Despite the prevalence of these assumptions in many conversations about innovation, there are a couple of compelling case studies in which the customer and the supplier successfully transformed a process. They in fact innovated. The clearest example is The Rocky Flats Closure Project, which is profiled in Getting to We: Negotiating Agreements for Highly Collaborative Relationships.
To begin with, the Department of Energy (DOE) had a very compelling business reason for demanding innovation from its supplier. Rocky Flats nuclear production site was one of the most dangerous and toxic waste repositories in the U.S. Under pressure from Congress and the President to close the site, the DOE was facing an untenuous situation: Spending billions of tax dollars and taking decades of time to make the site safe again. The DOE had very compelling business reasons to encourage innovation.
Secondly, the DOE and the Kaiser-Hill company (a joint venture between Kaiser Engineering and CHM2Hill) had many legal and financial incentives to innovate. For example, the DOE and Kaiser-Hill structured financial incentives that allowed Kaiser-Hill to make three times as much profit than it would have in a more traditional financial model. In addition, Kaiser-Hill owned the IP rights, allowing it to reap the benefits of its innovative efforts in the private sector long after its work was finished at Rocky Flats.
Finally, neither Kaiser-Hill nor the DOE understood exactly what it would take to return the site to a pristine state on time and on budget. To make the project a success, Kaiser-Hill needed the union employees to actively participate. The unions—who were considered one of the many impediments to early, cost-effective and efficient closure—adopted the innovative practices put forth by Kaiser-Hill. Kaiser-Hill created a safe place to work, enabled employees to innovate, and shared its bonus money with many long time DOE workers. Kaiser-Hill changed employees’ hearts, minds and behaviors to help make the project a success.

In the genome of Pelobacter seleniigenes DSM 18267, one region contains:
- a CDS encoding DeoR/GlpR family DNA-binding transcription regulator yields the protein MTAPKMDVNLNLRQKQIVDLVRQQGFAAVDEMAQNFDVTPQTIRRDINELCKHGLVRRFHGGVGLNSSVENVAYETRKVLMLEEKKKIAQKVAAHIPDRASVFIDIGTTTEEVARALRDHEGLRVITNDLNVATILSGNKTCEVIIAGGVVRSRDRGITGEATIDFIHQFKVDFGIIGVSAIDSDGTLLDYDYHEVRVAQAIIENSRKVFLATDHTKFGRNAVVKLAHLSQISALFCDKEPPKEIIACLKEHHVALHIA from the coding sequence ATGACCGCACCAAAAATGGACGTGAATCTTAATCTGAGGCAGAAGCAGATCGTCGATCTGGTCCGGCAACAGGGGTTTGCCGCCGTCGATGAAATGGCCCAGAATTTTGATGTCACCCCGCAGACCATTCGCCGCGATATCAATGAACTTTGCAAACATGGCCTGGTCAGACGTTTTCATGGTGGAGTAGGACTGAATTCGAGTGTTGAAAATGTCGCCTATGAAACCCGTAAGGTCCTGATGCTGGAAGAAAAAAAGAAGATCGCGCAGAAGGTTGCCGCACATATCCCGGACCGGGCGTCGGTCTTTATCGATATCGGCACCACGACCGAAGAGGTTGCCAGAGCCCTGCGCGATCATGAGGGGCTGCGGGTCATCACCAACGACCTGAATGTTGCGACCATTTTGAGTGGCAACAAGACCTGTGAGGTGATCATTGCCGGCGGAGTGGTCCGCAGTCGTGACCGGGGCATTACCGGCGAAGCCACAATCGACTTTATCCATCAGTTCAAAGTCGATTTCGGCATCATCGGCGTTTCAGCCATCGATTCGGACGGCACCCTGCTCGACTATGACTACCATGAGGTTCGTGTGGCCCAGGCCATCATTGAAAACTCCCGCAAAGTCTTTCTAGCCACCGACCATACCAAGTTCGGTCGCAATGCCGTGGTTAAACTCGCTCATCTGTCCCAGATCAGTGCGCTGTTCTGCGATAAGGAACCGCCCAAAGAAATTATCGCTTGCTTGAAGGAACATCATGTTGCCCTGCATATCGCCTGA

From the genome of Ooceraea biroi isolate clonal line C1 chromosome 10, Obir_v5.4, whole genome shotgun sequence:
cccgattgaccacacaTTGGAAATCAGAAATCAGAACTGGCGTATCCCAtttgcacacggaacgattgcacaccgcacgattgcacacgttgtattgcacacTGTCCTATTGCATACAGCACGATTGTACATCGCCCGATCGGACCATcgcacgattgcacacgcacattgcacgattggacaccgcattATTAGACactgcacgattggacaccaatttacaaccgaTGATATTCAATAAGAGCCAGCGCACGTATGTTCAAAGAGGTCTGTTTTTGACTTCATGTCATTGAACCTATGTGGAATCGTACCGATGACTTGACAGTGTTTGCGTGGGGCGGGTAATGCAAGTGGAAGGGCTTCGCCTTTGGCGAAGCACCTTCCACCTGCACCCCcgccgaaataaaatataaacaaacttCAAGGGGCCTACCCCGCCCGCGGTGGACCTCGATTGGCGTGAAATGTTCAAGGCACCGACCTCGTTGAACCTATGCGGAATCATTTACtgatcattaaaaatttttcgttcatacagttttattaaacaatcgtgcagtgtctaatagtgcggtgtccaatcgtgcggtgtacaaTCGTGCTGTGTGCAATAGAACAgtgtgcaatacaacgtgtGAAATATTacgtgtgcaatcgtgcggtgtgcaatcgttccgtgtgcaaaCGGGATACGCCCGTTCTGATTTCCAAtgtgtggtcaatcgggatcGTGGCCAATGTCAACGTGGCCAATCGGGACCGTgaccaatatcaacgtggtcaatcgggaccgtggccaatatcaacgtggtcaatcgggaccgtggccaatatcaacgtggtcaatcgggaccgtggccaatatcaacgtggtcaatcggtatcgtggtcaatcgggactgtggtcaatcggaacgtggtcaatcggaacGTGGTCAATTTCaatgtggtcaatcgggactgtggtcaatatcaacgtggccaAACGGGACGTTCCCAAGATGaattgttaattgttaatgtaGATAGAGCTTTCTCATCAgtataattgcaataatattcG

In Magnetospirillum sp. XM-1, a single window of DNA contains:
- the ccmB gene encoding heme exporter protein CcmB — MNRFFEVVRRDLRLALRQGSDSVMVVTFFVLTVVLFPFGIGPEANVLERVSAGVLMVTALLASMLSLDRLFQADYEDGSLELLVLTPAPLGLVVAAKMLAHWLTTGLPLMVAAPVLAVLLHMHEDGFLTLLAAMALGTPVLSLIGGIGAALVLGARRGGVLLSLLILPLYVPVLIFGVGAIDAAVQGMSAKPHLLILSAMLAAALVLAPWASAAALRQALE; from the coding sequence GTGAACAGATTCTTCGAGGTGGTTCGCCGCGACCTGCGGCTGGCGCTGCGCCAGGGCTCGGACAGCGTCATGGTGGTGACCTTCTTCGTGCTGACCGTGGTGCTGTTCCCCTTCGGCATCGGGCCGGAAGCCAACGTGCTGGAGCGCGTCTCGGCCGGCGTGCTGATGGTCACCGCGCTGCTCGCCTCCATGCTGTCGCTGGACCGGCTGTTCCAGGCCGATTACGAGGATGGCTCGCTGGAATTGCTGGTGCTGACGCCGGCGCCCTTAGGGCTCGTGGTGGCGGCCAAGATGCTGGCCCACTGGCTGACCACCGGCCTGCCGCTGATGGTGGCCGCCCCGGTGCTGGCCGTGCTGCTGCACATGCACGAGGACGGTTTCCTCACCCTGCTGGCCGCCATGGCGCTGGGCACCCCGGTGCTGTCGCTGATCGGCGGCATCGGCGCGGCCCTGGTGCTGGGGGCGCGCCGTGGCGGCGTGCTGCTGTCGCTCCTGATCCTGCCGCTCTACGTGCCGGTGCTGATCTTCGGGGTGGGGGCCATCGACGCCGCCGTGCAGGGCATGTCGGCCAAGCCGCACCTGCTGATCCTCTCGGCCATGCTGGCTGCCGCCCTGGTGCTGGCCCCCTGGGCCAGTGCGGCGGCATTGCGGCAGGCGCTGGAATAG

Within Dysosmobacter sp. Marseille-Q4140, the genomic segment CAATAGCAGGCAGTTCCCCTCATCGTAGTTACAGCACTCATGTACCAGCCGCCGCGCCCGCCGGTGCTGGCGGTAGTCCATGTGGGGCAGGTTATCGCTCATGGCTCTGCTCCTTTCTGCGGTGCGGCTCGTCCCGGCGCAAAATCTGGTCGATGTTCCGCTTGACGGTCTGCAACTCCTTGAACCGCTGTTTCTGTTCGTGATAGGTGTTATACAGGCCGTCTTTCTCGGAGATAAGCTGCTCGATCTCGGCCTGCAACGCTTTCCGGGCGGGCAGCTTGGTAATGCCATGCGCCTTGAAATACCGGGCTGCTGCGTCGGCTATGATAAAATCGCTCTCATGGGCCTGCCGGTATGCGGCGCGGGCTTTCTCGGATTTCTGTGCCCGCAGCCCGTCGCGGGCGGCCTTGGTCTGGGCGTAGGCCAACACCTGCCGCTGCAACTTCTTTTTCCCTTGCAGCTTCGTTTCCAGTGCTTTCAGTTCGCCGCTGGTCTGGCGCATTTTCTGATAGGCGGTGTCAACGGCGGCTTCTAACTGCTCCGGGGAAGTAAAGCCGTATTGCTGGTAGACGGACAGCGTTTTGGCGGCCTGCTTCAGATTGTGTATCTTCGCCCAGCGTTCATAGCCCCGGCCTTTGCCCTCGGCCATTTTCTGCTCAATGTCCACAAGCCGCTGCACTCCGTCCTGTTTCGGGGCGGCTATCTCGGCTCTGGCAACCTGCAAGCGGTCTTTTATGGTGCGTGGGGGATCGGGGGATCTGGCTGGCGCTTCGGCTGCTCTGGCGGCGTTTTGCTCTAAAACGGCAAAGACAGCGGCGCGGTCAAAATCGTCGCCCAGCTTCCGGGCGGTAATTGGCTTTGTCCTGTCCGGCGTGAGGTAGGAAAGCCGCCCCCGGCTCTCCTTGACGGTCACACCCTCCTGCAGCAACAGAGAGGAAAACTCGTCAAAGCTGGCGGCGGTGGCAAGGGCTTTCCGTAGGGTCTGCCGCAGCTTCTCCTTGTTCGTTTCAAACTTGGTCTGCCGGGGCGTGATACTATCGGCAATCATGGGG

The end result was the site was restored to pristine wilderness in ten years and 27 billion dollars under budget: a staggering success on all accounts.
While the US DOE was looking for true innovation, I believe that buying companies really want significant improvements to existing processes. Not just small, incremental changes, but meaningful changes that will give the customer an edge in the market. Customers want what suppliers say they can offer—a better process or product at fair price that will improve the customer’s operations or product offering.
Giving Companies What They Really Want: The Missing Link
To do that—significantly improve a process at a fair price—both companies have to jointly develop a solid business case. The business case is often the missing link from proposal to actual improvement. A joint business case is more than asking the supplier to put a proposal together.
Jointly developing the business case is a collaborative process which looks at a lot of factors, as well as the three assumptions noted above, and presents a coherent and mutually acceptable business case. A well-thought-out business case includes the compelling business reason, the potential cost and time impacts to the customer and its end users, the time and money investments from the supplier, the outline for IP ownership, a financial analysis of the potential return on investment, and most critically, the change management mechanism to ensure employees are prepared for the changes. This business case is then presented to and vetted by the management team, the legal team and finance. Now, both companies are on the same page working to a common goal with a shared understanding of the effort needed to make the initiative a success.
I encourage customers to genuinely articulate what they really want from their suppliers. Once that has been identified, customers ought to jointly create the business case with their suppliers in order to understand the scope and breadth of what they are requesting. Only once the objective is clear and the business case jointly developed can customers truly ensure they receive “innovation” from their suppliers.